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  • Heart-Wrenching Heart Patient

    I had my first jaw dropping patient last week. You know, working in cardiology, you see a lot of the same thing. Acute coronary syndrome, atrial fib, heart failure...Turn 'em and burn 'em, that's my motto. Thursday, I had my first patient that I was completely side-bombed over. That day, an 86-year-old female presented to the ED for ...
    Posted to First Year NP (Weblog) on April 25, 2013
  • Answering Patients' Questions

    Lately it seems a rash (no pun intended) of patients have asked me how it was that they contracted their Staph infections. Some had MRSA, others MSSA. Some suffered from bacteremia, others osteomyelitis, and others still were challenged by skin/soft tissue infections in the form of painful and unsightly abscesses. Some had recently undergone ...
    Posted to New Grad NP (Weblog) on September 20, 2012
  • The Weight of the Nation

    I don't know how many of my fellow NPs and PAs have seen and or heard about HBO's four-part documentary on obesity in America, The Weight of the Nation, but I can't recommend it enough: it is an awesome and totally relevant examination of health in the States. So many of the individuals profiled in this series were reminiscent of ...
    Posted to New Grad NP (Weblog) on August 30, 2012
  • Don't Overlook Social Drinking

    It was a sunny, warm afternoon. A great day to spend outdoors with the family. But Dad had not come home ... again. Then, the phone rang. Maybe it was him? But the voice was not his. ''I'm afraid that he has died,'' the voice whispered across the phone. They found him in a ditch, motionless, dirty ... and gone. ''I am sorry. He died from alcohol ...
    Posted to NP & PA Student Blog (Weblog) on August 27, 2012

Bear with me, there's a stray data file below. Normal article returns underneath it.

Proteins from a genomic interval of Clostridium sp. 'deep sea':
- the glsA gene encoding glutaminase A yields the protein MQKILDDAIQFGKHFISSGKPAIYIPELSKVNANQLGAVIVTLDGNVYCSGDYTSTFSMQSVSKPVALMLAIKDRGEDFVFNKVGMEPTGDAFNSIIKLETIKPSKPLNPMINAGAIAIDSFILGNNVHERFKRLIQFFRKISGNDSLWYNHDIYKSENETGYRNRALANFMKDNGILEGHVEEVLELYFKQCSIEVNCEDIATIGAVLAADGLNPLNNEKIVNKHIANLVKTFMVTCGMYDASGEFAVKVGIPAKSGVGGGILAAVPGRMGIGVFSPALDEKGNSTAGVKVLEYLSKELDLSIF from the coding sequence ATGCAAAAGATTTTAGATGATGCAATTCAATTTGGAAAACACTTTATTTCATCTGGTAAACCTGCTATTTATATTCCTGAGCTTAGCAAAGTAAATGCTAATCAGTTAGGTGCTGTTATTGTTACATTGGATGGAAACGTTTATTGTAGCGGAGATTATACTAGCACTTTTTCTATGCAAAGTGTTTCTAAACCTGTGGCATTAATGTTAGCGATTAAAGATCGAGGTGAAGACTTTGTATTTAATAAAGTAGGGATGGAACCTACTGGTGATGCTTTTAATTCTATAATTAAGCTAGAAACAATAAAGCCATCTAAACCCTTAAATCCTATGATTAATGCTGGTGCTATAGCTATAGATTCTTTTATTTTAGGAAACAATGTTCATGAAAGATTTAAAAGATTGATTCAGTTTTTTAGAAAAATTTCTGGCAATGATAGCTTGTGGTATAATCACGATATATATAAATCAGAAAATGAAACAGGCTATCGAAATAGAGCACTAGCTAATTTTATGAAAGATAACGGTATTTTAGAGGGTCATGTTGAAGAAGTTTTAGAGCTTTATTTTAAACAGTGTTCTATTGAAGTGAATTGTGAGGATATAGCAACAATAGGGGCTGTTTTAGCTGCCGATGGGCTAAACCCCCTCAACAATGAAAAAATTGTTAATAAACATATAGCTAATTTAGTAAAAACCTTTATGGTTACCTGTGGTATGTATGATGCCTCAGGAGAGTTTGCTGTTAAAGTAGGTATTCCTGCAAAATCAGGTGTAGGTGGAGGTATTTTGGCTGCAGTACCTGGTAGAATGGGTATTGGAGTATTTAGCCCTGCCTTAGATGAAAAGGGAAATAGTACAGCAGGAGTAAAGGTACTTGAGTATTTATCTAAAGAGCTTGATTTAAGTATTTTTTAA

• Showing Compassion

    As a future healthcare provider, I am learning a key concept when educating patients: be firm but kind; and it's ok to not get your point across. Many of the chronic diseases we face in healthcare require lifestyle changes and perpetual monitoring, which all hinge on our patients' vigilance. At a wellness class I teach once a month, I ...
    Posted to NP & PA Student Blog (Weblog) on August 13, 2012
  • Differing Diagnoses

    In the last month and a half I have met and treated two women, both newly diagnosed with HIV and previously unaware and unsuspecting of their corresponding diagnoses. In both cases the women contracted it from their former husbands. I say former because one of the men died approximately one month before his wife, patient #1, learned of her ...
    Posted to New Grad NP (Weblog) on August 9, 2012
  • Medical Skin Needling in Aesthetics

    As providers we know the deeper we dive into the dermis, the greater the risk of potential side effects, sometimes including permanent adverse changes to the skin. I am a fan of options. There is no cookie-cutter treatment protocol we can follow with every patient. Treatments that allow us to treat the skin safely and are a good alternative to ...
    Posted to Aesthetics Practice Today (Weblog) on July 17, 2012
  • Sunscreen Safety Update

    Over the years we have learned that excessive sun exposure causes an acceleration of skin aging and significantly increases the risk of skin cancer. Sunscreens were originally developed to protect from sunburns caused by ultraviolet rays. Skin cancer comprises 50% of all cancers. Ultraviolet rays are linked to early skin aging and skin cancers. ...
    Posted to Aesthetics Practice Today (Weblog) on June 26, 2012
  • Don't Get Burned

    This blog is brought to you by ADVANCE and DNA. Editor's note: This post was written by Lakshi Aldredge, MSN, RN, ANP-BC, and adult nurse practitioner who specializes in dermatology at the Veterans Affairs Medical Center in Portland, Ore. Our organization is made up of nursing professionals who dedicate their lives to promoting skin ...
    Posted to Dermatology Practice Today (Weblog) on May 24, 2012
  • The Complex Importance of Patient Education

    Recently our group was consulted in the care of a patient newly diagnosed with HIV. This patient presented to the hospital via the ED with altered mental status. A lumbar puncture was performed and the cerebrospinal fluid was sent off to the microlab for cultures. About 48 hours later, it was positive for Cryptococcus. An HIV test ...
    Posted to New Grad NP (Weblog) on May 17, 2012
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